The National Day on Writing: Oct. 20

Americans are writing more than ever whether it’s texting, IMing, jotting a note, writing a letter, posting an email, blogging, making a video, building an electronic presentation, composing a memo, keeping a diary, or simply pulling together a report. Recent research suggests that writing, in its many forms, has become a daily practice for millions of Americans. According to the National Association of Teachers of English (NCTE), “It may be the quintessential 21st century skill.”

NCTE is building an online National Gallery of Writing by inviting people to select and post one thing they have written that is important to them. NCTE guidelines state, “Anyone can share any composition; it can be any format—from word processing to photography, audio recording to text messages—and any type of writing—from letters to lists, memoirs to memos. Even cell phone writing and PDFs of handwritten notes are appropriate submissions to the National Gallery of Writing, as long as they are pieces meaningful to their authors.” The writing in the National Gallery is meant to represent all the many ways we’re writing today and all the many reasons for writing: personally, on-the-job, and educationally.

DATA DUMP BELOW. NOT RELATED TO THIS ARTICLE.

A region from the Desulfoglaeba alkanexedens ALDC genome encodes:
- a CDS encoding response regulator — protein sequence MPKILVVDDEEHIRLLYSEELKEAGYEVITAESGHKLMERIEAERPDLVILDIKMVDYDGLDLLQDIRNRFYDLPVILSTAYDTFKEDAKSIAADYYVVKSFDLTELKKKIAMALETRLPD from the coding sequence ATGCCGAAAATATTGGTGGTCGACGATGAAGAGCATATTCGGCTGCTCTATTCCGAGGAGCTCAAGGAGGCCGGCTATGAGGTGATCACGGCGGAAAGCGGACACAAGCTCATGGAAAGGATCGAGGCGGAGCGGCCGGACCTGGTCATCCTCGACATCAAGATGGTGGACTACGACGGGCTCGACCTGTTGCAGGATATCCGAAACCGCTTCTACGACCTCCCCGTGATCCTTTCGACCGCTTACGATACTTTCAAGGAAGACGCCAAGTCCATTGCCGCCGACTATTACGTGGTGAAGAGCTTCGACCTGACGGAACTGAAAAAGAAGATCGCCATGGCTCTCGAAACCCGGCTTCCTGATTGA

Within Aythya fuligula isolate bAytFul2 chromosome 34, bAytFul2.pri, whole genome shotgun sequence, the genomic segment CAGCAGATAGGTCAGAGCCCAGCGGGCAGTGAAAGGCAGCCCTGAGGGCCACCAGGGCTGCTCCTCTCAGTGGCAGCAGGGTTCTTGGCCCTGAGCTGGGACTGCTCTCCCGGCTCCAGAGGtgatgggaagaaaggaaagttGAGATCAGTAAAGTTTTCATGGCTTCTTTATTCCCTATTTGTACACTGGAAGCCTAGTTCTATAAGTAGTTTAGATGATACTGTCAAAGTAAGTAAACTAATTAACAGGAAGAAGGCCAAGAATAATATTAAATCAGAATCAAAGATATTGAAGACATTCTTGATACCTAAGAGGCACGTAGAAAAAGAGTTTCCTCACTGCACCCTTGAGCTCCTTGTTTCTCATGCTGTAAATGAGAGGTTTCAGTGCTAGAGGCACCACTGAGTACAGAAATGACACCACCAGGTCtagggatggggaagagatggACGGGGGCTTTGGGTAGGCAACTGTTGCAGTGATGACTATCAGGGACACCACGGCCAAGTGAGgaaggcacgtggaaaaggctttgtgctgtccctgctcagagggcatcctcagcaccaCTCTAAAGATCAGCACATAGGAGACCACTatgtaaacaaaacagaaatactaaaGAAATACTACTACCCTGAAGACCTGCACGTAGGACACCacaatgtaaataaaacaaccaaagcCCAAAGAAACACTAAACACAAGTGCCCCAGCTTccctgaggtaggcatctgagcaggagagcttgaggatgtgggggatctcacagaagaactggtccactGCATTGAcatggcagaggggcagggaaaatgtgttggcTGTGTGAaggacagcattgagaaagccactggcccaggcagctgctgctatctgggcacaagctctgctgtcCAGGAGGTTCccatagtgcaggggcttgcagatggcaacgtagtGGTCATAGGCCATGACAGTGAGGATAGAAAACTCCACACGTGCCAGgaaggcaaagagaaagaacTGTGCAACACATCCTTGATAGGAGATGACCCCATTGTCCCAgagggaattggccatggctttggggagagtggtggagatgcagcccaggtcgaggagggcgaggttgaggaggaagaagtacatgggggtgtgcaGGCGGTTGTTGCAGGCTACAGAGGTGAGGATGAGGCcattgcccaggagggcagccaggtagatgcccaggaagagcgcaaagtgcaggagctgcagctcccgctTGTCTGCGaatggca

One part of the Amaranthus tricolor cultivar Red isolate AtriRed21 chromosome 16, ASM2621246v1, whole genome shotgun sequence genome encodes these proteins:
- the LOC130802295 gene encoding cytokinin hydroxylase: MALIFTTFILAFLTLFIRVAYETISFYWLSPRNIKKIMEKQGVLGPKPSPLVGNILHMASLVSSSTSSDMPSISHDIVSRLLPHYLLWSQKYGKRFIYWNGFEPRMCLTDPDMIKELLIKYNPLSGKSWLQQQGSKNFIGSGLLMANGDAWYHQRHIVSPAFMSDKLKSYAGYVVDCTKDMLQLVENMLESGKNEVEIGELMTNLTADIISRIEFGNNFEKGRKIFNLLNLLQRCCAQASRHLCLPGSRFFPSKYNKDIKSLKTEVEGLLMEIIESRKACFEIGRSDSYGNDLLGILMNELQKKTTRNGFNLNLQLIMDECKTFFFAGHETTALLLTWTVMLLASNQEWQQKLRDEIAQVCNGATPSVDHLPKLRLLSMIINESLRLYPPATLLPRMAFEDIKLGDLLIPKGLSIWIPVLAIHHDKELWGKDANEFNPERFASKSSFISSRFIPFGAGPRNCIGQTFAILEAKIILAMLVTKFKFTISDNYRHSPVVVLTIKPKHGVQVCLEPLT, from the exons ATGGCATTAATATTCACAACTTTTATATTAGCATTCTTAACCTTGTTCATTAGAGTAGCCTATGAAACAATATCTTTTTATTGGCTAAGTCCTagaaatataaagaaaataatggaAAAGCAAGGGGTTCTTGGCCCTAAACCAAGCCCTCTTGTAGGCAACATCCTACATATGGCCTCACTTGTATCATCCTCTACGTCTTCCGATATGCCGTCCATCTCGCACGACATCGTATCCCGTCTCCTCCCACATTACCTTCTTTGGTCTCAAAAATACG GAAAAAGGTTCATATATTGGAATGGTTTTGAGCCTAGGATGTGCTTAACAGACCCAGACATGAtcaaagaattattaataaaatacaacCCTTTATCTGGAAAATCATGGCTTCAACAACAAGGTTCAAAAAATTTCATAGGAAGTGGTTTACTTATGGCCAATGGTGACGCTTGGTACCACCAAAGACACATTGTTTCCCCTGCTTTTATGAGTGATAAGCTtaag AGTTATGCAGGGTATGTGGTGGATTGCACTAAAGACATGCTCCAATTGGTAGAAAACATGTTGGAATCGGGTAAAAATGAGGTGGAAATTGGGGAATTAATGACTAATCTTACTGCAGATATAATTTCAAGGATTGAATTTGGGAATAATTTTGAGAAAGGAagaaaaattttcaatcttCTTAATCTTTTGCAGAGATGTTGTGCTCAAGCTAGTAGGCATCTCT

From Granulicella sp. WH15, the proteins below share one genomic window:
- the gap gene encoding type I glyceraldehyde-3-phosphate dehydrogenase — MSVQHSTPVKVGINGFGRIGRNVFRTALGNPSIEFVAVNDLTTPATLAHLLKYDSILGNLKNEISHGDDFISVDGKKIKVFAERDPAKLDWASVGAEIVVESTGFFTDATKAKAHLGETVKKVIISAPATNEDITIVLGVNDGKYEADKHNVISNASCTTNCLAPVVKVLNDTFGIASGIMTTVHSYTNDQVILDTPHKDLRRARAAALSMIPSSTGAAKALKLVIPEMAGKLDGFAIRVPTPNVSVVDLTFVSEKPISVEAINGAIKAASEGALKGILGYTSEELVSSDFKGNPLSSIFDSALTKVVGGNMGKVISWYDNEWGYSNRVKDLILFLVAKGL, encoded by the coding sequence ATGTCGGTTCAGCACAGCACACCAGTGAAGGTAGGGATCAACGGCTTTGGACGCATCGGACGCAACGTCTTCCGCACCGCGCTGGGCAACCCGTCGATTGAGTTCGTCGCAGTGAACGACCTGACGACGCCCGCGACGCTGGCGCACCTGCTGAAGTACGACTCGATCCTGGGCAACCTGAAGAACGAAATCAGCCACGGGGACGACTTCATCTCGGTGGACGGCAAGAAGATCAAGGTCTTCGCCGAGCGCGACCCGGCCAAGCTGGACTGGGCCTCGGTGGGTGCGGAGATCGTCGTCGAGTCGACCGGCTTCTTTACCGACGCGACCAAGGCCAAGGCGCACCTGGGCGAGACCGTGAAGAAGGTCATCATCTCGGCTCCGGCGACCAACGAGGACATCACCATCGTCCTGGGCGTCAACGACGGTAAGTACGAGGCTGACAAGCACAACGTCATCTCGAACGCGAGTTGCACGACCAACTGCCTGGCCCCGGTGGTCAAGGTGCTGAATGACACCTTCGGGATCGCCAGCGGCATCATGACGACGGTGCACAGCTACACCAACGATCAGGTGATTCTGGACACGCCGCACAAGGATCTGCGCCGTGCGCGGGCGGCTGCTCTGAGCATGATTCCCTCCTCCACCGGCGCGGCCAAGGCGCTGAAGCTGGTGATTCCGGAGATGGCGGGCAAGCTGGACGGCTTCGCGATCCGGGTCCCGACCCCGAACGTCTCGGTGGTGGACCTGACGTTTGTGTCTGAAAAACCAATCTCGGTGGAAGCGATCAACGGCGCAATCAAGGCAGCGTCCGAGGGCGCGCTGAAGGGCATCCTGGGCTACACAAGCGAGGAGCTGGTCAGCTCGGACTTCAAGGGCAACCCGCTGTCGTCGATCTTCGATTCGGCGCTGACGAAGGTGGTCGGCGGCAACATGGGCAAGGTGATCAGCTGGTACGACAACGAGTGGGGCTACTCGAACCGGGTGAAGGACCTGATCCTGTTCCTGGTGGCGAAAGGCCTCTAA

Teachers and students are invited to share their meaningful pieces in the National Gallery or start a Local Gallery and celebrate with thousands of other writers on October 20, 2009, the National Day on Writing. The National Gallery will be open for viewing/reading through June 1, 2010. Everyone who visits the Gallery of NCTE can find useful tips and guidelines for writers from the National Council of Teachers of English.